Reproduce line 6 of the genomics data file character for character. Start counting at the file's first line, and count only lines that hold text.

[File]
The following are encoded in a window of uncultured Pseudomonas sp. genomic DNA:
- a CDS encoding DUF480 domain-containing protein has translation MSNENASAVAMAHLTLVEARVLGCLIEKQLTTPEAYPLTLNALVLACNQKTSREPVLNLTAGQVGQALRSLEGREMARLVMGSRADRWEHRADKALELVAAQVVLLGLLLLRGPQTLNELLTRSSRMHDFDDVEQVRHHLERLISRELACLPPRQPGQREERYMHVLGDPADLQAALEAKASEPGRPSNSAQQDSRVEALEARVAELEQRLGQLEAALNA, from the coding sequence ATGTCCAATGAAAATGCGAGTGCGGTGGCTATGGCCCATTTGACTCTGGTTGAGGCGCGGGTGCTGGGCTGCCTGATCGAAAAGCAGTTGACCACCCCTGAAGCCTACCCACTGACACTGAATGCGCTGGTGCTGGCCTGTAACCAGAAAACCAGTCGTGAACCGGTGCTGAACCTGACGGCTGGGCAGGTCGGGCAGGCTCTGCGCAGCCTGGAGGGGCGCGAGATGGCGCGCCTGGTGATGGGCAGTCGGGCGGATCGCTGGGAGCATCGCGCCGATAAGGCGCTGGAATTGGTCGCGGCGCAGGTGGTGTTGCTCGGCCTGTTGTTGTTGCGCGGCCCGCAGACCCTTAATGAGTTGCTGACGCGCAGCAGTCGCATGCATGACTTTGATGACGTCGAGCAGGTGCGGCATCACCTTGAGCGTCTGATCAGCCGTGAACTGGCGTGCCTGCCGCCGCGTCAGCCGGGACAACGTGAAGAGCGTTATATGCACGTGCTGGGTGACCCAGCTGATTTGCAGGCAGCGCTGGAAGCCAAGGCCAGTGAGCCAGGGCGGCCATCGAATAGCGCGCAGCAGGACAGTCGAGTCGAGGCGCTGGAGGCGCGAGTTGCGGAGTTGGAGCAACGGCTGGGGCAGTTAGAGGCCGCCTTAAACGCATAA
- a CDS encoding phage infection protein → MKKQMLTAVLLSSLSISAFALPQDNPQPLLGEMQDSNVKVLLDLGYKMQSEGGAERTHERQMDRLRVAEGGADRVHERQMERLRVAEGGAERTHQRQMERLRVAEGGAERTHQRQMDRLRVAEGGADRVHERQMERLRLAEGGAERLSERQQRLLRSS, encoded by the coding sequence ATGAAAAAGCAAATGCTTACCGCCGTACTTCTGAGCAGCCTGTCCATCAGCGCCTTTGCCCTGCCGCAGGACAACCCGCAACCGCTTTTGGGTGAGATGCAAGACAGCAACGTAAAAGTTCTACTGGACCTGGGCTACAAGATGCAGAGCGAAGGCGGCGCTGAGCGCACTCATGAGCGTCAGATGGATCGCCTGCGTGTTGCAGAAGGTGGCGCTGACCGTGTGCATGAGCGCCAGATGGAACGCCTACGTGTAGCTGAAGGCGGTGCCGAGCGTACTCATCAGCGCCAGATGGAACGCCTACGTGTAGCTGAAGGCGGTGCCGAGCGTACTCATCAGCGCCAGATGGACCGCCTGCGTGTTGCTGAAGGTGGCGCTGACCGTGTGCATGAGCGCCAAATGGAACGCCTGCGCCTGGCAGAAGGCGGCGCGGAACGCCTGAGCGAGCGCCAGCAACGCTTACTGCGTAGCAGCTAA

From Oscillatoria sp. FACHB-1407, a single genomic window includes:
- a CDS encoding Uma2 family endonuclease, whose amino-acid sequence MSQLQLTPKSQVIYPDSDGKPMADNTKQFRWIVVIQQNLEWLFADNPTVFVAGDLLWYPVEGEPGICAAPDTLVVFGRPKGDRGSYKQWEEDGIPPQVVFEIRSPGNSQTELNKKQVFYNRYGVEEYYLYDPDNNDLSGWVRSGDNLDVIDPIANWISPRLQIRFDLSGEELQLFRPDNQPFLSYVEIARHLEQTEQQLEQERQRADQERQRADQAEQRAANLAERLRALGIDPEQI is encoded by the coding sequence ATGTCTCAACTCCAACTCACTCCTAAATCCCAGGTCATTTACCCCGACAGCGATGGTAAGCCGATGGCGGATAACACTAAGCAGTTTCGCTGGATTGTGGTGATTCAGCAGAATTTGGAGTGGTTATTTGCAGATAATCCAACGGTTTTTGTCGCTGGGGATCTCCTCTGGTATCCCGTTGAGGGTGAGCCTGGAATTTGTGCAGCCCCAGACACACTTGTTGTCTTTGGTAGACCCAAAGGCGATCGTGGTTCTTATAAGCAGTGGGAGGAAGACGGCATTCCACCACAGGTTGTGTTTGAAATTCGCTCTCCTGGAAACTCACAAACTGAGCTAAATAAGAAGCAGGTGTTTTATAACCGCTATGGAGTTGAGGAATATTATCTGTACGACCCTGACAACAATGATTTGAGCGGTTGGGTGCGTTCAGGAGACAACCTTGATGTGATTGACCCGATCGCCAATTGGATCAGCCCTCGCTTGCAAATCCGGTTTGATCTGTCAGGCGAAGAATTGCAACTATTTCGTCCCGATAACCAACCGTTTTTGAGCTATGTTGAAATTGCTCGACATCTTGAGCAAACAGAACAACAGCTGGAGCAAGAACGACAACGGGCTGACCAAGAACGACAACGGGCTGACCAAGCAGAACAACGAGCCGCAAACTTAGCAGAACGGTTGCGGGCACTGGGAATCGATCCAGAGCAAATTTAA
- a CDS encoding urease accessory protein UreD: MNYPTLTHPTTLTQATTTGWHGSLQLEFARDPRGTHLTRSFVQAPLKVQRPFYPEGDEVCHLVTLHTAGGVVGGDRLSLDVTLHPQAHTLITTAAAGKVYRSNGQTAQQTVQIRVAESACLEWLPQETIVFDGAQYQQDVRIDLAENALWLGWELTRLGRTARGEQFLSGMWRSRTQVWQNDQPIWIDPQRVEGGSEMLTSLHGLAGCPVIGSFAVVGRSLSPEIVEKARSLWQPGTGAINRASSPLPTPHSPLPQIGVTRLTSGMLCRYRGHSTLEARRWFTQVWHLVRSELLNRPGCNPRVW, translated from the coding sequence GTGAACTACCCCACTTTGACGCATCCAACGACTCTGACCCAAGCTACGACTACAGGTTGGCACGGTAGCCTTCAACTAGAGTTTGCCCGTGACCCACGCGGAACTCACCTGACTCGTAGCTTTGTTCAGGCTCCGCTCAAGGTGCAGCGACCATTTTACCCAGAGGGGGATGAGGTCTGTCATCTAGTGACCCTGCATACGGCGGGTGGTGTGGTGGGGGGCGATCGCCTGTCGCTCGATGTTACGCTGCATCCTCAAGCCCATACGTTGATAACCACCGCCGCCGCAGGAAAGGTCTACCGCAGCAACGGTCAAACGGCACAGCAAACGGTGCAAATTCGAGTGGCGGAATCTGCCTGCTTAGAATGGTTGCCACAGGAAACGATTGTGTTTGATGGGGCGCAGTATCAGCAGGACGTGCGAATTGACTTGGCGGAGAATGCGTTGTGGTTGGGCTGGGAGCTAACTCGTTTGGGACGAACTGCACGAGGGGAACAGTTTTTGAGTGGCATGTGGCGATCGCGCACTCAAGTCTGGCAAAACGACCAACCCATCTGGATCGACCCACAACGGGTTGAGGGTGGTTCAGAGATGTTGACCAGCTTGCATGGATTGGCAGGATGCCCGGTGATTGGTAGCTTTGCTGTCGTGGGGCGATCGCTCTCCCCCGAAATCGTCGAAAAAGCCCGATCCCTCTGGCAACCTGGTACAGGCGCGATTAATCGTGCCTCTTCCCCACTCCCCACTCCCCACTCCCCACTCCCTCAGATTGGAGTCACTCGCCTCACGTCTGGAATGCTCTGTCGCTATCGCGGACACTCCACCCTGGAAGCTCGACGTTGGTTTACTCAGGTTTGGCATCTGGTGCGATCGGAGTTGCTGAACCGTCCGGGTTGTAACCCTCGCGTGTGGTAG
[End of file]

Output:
- a CDS encoding urease accessory protein UreD: MNYPTLTHPTTLTQATTTGWHGSLQLEFARDPRGTHLTRSFVQAPLKVQRPFYPEGDEVCHLVTLHTAGGVVGGDRLSLDVTLHPQAHTLITTAAAGKVYRSNGQTAQQTVQIRVAESACLEWLPQETIVFDGAQYQQDVRIDLAENALWLGWELTRLGRTARGEQFLSGMWRSRTQVWQNDQPIWIDPQRVEGGSEMLTSLHGLAGCPVIGSFAVVGRSLSPEIVEKARSLWQPGTGAINRASSPLPTPHSPLPQIGVTRLTSGMLCRYRGHSTLEARRWFTQVWHLVRSELLNRPGCNPRVW, translated from the coding sequence GTGAACTACCCCACTTTGACGCATCCAACGACTCTGACCCAAGCTACGACTACAGGTTGGCACGGTAGCCTTCAACTAGAGTTTGCCCGTGACCCACGCGGAACTCACCTGACTCGTAGCTTTGTTCAGGCTCCGCTCAAGGTGCAGCGACCATTTTACCCAGAGGGGGATGAGGTCTGTCATCTAGTGACCCTGCATACGGCGGGTGGTGTGGTGGGGGGCGATCGCCTGTCGCTCGATGTTACGCTGCATCCTCAAGCCCATACGTTGATAACCACCGCCGCCGCAGGAAAGGTCTACCGCAGCAACGGTCAAACGGCACAGCAAACGGTGCAAATTCGAGTGGCGGAATCTGCCTGCTTAGAATGGTTGCCACAGGAAACGATTGTGTTTGATGGGGCGCAGTATCAGCAGGACGTGCGAATTGACTTGGCGGAGAATGCGTTGTGGTTGGGCTGGGAGCTAACTCGTTTGGGACGAACTGCACGAGGGGAACAGTTTTTGAGTGGCATGTGGCGATCGCGCACTCAAGTCTGGCAAAACGACCAACCCATCTGGATCGACCCACAACGGGTTGAGGGTGGTTCAGAGATGTTGACCAGCTTGCATGGATTGGCAGGATGCCCGGTGATTGGTAGCTTTGCTGTCGTGGGGCGATCGCTCTCCCCCGAAATCGTCGAAAAAGCCCGATCCCTCTGGCAACCTGGTACAGGCGCGATTAATCGTGCCTCTTCCCCACTCCCCACTCCCCACTCCCCACTCCCTCAGATTGGAGTCACTCGCCTCACGTCTGGAATGCTCTGTCGCTATCGCGGACACTCCACCCTGGAAGCTCGACGTTGGTTTACTCAGGTTTGGCATCTGGTGCGATCGGAGTTGCTGAACCGTCCGGGTTGTAACCCTCGCGTGTGGTAG